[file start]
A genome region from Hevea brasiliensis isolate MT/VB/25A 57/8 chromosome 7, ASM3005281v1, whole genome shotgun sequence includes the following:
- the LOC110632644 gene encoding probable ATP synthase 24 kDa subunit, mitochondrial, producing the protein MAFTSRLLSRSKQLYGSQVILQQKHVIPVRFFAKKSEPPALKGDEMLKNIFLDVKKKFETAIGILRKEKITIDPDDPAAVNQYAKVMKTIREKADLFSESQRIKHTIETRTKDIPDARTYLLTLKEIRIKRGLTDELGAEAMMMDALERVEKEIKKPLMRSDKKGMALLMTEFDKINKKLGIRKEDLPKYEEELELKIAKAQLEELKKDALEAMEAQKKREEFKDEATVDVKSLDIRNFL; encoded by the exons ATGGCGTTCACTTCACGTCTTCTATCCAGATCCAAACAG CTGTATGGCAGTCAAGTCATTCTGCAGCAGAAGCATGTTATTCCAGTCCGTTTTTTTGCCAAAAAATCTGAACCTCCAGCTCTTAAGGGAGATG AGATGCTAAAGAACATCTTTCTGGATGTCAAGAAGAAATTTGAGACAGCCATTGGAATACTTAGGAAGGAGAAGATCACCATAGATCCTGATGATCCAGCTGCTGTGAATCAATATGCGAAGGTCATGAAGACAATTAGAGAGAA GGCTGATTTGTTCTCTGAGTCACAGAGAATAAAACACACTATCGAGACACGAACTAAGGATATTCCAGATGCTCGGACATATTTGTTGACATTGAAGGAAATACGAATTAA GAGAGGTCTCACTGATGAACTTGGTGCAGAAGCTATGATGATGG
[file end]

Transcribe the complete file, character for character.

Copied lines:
A genome region from Hevea brasiliensis isolate MT/VB/25A 57/8 chromosome 7, ASM3005281v1, whole genome shotgun sequence includes the following:
- the LOC110632644 gene encoding probable ATP synthase 24 kDa subunit, mitochondrial, producing the protein MAFTSRLLSRSKQLYGSQVILQQKHVIPVRFFAKKSEPPALKGDEMLKNIFLDVKKKFETAIGILRKEKITIDPDDPAAVNQYAKVMKTIREKADLFSESQRIKHTIETRTKDIPDARTYLLTLKEIRIKRGLTDELGAEAMMMDALERVEKEIKKPLMRSDKKGMALLMTEFDKINKKLGIRKEDLPKYEEELELKIAKAQLEELKKDALEAMEAQKKREEFKDEATVDVKSLDIRNFL; encoded by the exons ATGGCGTTCACTTCACGTCTTCTATCCAGATCCAAACAG CTGTATGGCAGTCAAGTCATTCTGCAGCAGAAGCATGTTATTCCAGTCCGTTTTTTTGCCAAAAAATCTGAACCTCCAGCTCTTAAGGGAGATG AGATGCTAAAGAACATCTTTCTGGATGTCAAGAAGAAATTTGAGACAGCCATTGGAATACTTAGGAAGGAGAAGATCACCATAGATCCTGATGATCCAGCTGCTGTGAATCAATATGCGAAGGTCATGAAGACAATTAGAGAGAA GGCTGATTTGTTCTCTGAGTCACAGAGAATAAAACACACTATCGAGACACGAACTAAGGATATTCCAGATGCTCGGACATATTTGTTGACATTGAAGGAAATACGAATTAA GAGAGGTCTCACTGATGAACTTGGTGCAGAAGCTATGATGATGG